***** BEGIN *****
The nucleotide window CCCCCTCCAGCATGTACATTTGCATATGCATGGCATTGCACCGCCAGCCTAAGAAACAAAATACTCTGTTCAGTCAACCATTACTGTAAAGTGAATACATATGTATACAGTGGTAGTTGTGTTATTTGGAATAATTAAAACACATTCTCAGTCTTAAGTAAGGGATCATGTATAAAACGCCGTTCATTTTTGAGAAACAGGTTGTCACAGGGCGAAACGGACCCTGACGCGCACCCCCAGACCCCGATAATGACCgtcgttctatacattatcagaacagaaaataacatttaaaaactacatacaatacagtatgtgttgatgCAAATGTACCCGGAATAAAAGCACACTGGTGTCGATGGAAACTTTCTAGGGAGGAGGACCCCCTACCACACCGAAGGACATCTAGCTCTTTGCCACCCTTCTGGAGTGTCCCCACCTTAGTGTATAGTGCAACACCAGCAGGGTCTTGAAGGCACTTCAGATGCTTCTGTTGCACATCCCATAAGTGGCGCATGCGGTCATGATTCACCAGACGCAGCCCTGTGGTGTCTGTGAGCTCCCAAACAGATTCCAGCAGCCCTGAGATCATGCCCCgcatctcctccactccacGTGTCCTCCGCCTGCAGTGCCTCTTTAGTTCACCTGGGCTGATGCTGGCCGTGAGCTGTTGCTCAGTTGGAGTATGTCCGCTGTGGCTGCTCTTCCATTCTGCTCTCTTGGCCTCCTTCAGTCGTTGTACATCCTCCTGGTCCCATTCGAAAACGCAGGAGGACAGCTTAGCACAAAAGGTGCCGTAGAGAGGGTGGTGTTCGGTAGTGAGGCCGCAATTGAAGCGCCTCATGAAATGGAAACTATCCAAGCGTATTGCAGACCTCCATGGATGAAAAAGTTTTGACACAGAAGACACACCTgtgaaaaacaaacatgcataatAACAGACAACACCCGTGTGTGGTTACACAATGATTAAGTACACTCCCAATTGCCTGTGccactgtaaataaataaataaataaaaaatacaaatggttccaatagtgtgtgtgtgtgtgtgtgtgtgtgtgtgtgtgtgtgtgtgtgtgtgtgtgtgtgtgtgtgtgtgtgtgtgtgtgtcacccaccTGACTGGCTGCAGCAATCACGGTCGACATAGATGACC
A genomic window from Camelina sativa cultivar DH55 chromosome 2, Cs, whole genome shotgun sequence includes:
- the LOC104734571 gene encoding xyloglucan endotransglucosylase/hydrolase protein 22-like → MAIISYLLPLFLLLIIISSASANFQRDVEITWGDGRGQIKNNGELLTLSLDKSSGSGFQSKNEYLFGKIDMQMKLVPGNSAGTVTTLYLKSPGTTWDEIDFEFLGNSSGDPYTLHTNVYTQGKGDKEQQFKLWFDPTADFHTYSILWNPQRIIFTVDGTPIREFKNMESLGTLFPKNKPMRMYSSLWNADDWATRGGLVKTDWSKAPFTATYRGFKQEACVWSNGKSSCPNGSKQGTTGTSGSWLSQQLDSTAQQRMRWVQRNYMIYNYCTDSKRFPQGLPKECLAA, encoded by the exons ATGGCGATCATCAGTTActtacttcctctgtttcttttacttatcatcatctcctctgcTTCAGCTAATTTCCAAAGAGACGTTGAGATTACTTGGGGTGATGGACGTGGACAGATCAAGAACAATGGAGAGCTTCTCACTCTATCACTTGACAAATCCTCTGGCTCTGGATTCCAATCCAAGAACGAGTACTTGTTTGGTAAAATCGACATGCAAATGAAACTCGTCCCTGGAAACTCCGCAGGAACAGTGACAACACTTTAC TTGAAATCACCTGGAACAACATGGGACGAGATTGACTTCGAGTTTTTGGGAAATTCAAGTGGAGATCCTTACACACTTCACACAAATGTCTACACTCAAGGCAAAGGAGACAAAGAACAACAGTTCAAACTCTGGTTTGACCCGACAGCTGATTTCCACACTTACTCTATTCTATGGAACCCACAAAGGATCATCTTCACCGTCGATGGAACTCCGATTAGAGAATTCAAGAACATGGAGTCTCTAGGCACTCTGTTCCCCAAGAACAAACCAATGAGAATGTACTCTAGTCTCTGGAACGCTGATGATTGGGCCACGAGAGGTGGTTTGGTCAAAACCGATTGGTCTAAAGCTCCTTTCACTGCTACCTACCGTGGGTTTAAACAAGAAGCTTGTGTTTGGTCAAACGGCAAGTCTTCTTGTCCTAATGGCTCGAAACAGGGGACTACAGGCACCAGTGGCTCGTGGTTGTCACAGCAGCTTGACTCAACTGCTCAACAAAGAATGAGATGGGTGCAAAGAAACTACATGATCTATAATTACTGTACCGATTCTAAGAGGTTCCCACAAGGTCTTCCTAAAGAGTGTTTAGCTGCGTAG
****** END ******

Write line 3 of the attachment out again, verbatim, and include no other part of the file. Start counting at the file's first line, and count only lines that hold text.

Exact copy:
- the LOC104734571 gene encoding xyloglucan endotransglucosylase/hydrolase protein 22-like → MAIISYLLPLFLLLIIISSASANFQRDVEITWGDGRGQIKNNGELLTLSLDKSSGSGFQSKNEYLFGKIDMQMKLVPGNSAGTVTTLYLKSPGTTWDEIDFEFLGNSSGDPYTLHTNVYTQGKGDKEQQFKLWFDPTADFHTYSILWNPQRIIFTVDGTPIREFKNMESLGTLFPKNKPMRMYSSLWNADDWATRGGLVKTDWSKAPFTATYRGFKQEACVWSNGKSSCPNGSKQGTTGTSGSWLSQQLDSTAQQRMRWVQRNYMIYNYCTDSKRFPQGLPKECLAA, encoded by the exons ATGGCGATCATCAGTTActtacttcctctgtttcttttacttatcatcatctcctctgcTTCAGCTAATTTCCAAAGAGACGTTGAGATTACTTGGGGTGATGGACGTGGACAGATCAAGAACAATGGAGAGCTTCTCACTCTATCACTTGACAAATCCTCTGGCTCTGGATTCCAATCCAAGAACGAGTACTTGTTTGGTAAAATCGACATGCAAATGAAACTCGTCCCTGGAAACTCCGCAGGAACAGTGACAACACTTTAC TTGAAATCACCTGGAACAACATGGGACGAGATTGACTTCGAGTTTTTGGGAAATTCAAGTGGAGATCCTTACACACTTCACACAAATGTCTACACTCAAGGCAAAGGAGACAAAGAACAACAGTTCAAACTCTGGTTTGACCCGACAGCTGATTTCCACACTTACTCTATTCTATGGAACCCACAAAGGATCATCTTCACCGTCGATGGAACTCCGATTAGAGAATTCAAGAACATGGAGTCTCTAGGCACTCTGTTCCCCAAGAACAAACCAATGAGAATGTACTCTAGTCTCTGGAACGCTGATGATTGGGCCACGAGAGGTGGTTTGGTCAAAACCGATTGGTCTAAAGCTCCTTTCACTGCTACCTACCGTGGGTTTAAACAAGAAGCTTGTGTTTGGTCAAACGGCAAGTCTTCTTGTCCTAATGGCTCGAAACAGGGGACTACAGGCACCAGTGGCTCGTGGTTGTCACAGCAGCTTGACTCAACTGCTCAACAAAGAATGAGATGGGTGCAAAGAAACTACATGATCTATAATTACTGTACCGATTCTAAGAGGTTCCCACAAGGTCTTCCTAAAGAGTGTTTAGCTGCGTAG